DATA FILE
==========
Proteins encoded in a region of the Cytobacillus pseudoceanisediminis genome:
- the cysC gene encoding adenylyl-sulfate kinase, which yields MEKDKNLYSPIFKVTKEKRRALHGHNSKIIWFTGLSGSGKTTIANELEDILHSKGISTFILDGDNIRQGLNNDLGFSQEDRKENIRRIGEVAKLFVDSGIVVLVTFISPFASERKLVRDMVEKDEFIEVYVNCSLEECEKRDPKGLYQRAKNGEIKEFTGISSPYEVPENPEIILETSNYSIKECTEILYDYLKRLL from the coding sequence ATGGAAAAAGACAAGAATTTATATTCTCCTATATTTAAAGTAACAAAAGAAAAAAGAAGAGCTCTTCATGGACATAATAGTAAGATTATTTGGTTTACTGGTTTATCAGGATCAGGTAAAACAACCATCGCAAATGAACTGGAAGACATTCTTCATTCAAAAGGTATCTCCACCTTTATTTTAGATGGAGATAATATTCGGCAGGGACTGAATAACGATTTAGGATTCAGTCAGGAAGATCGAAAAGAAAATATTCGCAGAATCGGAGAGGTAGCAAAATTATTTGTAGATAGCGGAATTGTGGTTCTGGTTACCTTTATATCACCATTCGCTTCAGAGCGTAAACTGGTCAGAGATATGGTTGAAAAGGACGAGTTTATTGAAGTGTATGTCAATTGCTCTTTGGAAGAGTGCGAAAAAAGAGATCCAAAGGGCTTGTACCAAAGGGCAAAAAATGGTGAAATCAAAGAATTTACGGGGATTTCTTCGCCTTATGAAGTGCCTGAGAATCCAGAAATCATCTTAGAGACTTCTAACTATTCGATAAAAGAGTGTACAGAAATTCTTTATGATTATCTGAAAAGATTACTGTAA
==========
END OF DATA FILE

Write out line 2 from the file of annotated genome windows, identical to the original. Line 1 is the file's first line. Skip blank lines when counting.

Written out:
- the cysC gene encoding adenylyl-sulfate kinase, which yields MEKDKNLYSPIFKVTKEKRRALHGHNSKIIWFTGLSGSGKTTIANELEDILHSKGISTFILDGDNIRQGLNNDLGFSQEDRKENIRRIGEVAKLFVDSGIVVLVTFISPFASERKLVRDMVEKDEFIEVYVNCSLEECEKRDPKGLYQRAKNGEIKEFTGISSPYEVPENPEIILETSNYSIKECTEILYDYLKRLL from the coding sequence ATGGAAAAAGACAAGAATTTATATTCTCCTATATTTAAAGTAACAAAAGAAAAAAGAAGAGCTCTTCATGGACATAATAGTAAGATTATTTGGTTTACTGGTTTATCAGGATCAGGTAAAACAACCATCGCAAATGAACTGGAAGACATTCTTCATTCAAAAGGTATCTCCACCTTTATTTTAGATGGAGATAATATTCGGCAGGGACTGAATAACGATTTAGGATTCAGTCAGGAAGATCGAAAAGAAAATATTCGCAGAATCGGAGAGGTAGCAAAATTATTTGTAGATAGCGGAATTGTGGTTCTGGTTACCTTTATATCACCATTCGCTTCAGAGCGTAAACTGGTCAGAGATATGGTTGAAAAGGACGAGTTTATTGAAGTGTATGTCAATTGCTCTTTGGAAGAGTGCGAAAAAAGAGATCCAAAGGGCTTGTACCAAAGGGCAAAAAATGGTGAAATCAAAGAATTTACGGGGATTTCTTCGCCTTATGAAGTGCCTGAGAATCCAGAAATCATCTTAGAGACTTCTAACTATTCGATAAAAGAGTGTACAGAAATTCTTTATGATTATCTGAAAAGATTACTGTAA